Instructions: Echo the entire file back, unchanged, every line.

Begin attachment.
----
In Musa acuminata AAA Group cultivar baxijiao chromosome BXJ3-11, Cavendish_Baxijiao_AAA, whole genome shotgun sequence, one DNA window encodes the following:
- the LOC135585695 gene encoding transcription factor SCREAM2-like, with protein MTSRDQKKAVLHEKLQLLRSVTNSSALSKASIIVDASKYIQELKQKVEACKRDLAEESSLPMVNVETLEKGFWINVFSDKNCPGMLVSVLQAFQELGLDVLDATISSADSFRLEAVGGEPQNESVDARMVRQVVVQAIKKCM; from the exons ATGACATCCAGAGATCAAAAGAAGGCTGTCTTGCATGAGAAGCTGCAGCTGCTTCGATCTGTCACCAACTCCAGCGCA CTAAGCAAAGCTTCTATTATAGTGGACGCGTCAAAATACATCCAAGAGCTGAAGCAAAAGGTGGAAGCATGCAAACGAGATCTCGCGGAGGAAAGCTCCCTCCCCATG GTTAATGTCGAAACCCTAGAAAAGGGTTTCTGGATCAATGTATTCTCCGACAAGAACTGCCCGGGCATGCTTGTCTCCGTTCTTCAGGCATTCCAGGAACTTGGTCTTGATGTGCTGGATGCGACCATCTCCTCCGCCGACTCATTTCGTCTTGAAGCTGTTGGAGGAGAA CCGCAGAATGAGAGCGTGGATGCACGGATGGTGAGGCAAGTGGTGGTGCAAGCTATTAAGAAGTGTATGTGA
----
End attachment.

In Musa acuminata AAA Group cultivar baxijiao chromosome BXJ3-11, Cavendish_Baxijiao_AAA, whole genome shotgun sequence, one DNA window encodes the following:
- the LOC135585695 gene encoding transcription factor SCREAM2-like, with protein MTSRDQKKAVLHEKLQLLRSVTNSSALSKASIIVDASKYIQELKQKVEACKRDLAEESSLPMVNVETLEKGFWINVFSDKNCPGMLVSVLQAFQELGLDVLDATISSADSFRLEAVGGEPQNESVDARMVRQVVVQAIKKCM; from the exons ATGACATCCAGAGATCAAAAGAAGGCTGTCTTGCATGAGAAGCTGCAGCTGCTTCGATCTGTCACCAACTCCAGCGCA CTAAGCAAAGCTTCTATTATAGTGGACGCGTCAAAATACATCCAAGAGCTGAAGCAAAAGGTGGAAGCATGCAAACGAGATCTCGCGGAGGAAAGCTCCCTCCCCATG GTTAATGTCGAAACCCTAGAAAAGGGTTTCTGGATCAATGTATTCTCCGACAAGAACTGCCCGGGCATGCTTGTCTCCGTTCTTCAGGCATTCCAGGAACTTGGTCTTGATGTGCTGGATGCGACCATCTCCTCCGCCGACTCATTTCGTCTTGAAGCTGTTGGAGGAGAA CCGCAGAATGAGAGCGTGGATGCACGGATGGTGAGGCAAGTGGTGGTGCAAGCTATTAAGAAGTGTATGTGA